Boarded up homes, collapsed roofs, shuttered businesses and empty overgrown lots lined the streets as I drove into the Lower Ninth Ward on the outskirts of New Orleans. It broke my heart to think it’s been eight years since Hurricane Katrina devastated the region.
Over the years, there’s been significant progress with families returning and homes being rebuilt — some 150 new homes alone built with funds from a foundation started by superstar Brad Pitt. Among the remaining devastation, I saw kids riding bikes, people sitting on front porches and families gathering outside for dinner as the sun set.
While I saw signs of life, I was overwhelmed by the amount of work that still needs to be done. I questioned: Has America forgotten?
I traveled to the Big Easy earlier this summer with a group from Grace Chapel in Lexington to work with ReachGlobal, a relief organization affiliated with the Evangelical Free Church of America. I didn’t know what to expect going on the trip until I saw the wreckage with my own eyes. Like many others I had become numb to the aftermath of the tragedy.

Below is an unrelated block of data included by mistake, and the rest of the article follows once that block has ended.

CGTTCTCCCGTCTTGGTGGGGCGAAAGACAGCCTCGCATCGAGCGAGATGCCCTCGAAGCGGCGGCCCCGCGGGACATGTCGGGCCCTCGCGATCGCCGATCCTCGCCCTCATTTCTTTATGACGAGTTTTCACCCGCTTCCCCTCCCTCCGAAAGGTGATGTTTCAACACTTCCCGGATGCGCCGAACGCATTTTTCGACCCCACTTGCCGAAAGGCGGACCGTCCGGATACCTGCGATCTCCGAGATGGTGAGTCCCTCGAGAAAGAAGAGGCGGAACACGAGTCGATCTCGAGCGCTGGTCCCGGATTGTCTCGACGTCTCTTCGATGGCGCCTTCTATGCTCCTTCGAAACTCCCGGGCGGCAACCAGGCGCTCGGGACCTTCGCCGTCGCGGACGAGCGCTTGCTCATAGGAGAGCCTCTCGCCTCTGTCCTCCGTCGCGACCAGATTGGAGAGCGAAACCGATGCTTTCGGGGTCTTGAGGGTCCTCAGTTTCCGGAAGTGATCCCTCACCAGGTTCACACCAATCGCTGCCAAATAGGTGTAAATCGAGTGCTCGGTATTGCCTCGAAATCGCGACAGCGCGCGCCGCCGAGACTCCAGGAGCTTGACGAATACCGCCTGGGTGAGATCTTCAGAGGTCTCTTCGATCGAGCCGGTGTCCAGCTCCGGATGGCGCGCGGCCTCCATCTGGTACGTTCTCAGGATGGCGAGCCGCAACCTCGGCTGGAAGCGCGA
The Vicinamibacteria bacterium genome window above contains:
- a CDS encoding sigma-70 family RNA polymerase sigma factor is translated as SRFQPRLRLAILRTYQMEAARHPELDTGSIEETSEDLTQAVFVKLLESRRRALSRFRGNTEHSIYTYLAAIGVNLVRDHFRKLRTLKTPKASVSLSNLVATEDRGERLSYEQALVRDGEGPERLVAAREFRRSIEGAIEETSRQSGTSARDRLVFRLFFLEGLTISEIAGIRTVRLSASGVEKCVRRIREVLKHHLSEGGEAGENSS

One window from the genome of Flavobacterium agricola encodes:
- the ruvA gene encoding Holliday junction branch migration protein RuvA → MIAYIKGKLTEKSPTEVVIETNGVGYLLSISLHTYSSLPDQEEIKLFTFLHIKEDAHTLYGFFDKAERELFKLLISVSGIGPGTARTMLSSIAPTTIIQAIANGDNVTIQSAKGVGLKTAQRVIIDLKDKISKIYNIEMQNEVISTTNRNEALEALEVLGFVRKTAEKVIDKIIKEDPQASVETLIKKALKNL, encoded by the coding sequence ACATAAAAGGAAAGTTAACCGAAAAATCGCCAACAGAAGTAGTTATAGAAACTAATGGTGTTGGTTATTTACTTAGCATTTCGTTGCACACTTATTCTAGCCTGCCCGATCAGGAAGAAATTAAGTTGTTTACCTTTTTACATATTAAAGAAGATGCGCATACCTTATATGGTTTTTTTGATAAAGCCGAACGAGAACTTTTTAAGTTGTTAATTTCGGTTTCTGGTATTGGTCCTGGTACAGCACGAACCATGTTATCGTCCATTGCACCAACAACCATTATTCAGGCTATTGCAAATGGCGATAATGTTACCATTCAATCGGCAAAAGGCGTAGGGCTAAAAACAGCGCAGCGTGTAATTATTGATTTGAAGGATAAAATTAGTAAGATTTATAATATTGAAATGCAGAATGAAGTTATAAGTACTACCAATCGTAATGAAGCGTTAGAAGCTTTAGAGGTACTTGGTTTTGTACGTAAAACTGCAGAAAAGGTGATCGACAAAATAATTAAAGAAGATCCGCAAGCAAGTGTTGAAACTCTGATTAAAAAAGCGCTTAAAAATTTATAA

Hurricane Katrina is considered to be one of the most catastrophic natural disasters in recent U.S. history. More than 1,000 people died across the Gulf Coast and hundreds of thousands of others were displaced. Who can forget the images of the floodwaters overtaking much of New Orleans when the levees broke?
Lionel Lewis Jr. sure hasn’t. He was trapped on his roof alongside his elderly mother, brother, sister-in-law and niece after the flood waters overtook his home in the Upper Ninth Ward.
“You couldn’t see the street signs, which are eight to 10 feet tall,” Lionel recalled. “They were totally engulfed by water.”
They were eventually rescued by helicopter.